At worst we have had ‘acceptable’ chalet mates on our holidays. On this trip, we lucked in. We pitched up with Cameron (9) and Annabel (5) to discover they had ready-made playmates in the form of Kate (6), Will (13) and Oli (7). By dinner time, Kate and Annabel had bonded over stickers, colouring and The Aristocats DVD; and the boys over several shovels and a Big Hole In The Snow Outside. By breakfast the following morning, the kids had seemingly known each other all their lives. At 6.00am the next morning, Annabel was demanding to know if it was ‘wakey-uppy’ time yet and appeared in full thermal base layer about 30 cm from her dad’s face.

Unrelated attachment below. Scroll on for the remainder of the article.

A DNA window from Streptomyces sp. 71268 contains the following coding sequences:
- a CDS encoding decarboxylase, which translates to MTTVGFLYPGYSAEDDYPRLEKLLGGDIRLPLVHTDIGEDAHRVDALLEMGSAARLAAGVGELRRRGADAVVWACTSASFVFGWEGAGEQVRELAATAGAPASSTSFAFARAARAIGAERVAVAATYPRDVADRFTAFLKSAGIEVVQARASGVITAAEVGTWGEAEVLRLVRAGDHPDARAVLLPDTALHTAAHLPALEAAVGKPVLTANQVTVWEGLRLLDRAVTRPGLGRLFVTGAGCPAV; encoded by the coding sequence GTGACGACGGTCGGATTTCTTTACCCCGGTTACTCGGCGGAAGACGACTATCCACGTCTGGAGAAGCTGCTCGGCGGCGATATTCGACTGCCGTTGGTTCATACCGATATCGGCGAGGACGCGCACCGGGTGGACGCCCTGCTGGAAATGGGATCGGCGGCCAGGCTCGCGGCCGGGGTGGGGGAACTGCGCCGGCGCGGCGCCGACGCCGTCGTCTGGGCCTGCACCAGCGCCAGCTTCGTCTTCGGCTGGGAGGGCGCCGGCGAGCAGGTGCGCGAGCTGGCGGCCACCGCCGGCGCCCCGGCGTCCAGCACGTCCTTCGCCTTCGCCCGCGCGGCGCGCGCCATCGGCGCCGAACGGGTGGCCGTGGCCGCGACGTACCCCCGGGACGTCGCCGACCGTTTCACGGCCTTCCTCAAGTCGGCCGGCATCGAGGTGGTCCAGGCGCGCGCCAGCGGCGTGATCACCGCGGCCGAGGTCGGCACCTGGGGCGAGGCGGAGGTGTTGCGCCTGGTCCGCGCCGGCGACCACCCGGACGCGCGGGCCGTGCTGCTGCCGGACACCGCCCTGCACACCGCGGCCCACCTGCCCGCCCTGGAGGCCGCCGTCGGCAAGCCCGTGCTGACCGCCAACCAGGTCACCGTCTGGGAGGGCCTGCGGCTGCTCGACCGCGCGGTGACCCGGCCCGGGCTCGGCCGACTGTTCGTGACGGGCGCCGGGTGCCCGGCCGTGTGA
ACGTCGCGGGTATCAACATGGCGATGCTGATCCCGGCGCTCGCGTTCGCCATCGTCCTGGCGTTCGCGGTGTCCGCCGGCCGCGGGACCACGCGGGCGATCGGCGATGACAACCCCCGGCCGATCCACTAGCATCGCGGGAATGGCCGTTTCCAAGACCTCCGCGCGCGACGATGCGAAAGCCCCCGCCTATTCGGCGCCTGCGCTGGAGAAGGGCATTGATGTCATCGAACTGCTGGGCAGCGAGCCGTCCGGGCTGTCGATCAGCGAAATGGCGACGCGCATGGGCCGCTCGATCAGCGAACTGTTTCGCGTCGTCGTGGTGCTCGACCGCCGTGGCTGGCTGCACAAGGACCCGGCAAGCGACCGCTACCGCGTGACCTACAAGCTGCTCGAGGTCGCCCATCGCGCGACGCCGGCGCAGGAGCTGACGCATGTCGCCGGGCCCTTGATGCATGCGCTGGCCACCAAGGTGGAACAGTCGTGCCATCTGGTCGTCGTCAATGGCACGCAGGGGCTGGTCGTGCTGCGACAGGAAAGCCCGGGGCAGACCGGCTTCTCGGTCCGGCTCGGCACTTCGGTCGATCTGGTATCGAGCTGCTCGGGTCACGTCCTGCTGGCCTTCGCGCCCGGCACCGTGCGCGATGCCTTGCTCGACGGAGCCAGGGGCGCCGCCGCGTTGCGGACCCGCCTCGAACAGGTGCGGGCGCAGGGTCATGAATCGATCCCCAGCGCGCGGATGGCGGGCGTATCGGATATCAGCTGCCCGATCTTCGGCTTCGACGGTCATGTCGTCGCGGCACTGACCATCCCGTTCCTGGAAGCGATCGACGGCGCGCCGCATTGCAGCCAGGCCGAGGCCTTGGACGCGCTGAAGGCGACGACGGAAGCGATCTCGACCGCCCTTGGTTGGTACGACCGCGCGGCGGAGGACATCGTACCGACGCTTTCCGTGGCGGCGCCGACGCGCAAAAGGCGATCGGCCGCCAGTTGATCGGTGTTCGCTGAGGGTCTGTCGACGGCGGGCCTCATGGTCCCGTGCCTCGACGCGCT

Our chalet was a five-minute walk from the lift. Not far, but with the amount of snow we had to contend with, quite hard work. We soon elected to dig our hire car out in the mornings and take the youngest ones up to the lift, then park in the large free car park alongside the lift station. Dropping the younger ones at ski school was far less emotional when they were so absorbed talking to their New Best Friend Forever that they didn’t really notice they’d stated a lesson. The holiday company also had ski school helpers on hand to assist during the lesson, which can be very reassuring as ESF ski lessons can be quite large groups. Cameron was desperate to ski with his new teenage idol Will; and Will was pretty keen to ski with Cameron’s off-piste expert dad. Mummies quite happily steered the whole affair downhill past a decent looking elevenses stop and onwards to a highly recommended mountain restaurant for lunch. It all worked out beautifully. Except, that is, for the weather: it snowed. It was foggy. There wasn’t much sun. Cameron’s daddy reminded us how good this lack of visibility was for our technique and we all followed him down through the snowboarders’ obstacle park, laughing at the moguls and falling in the soft snow.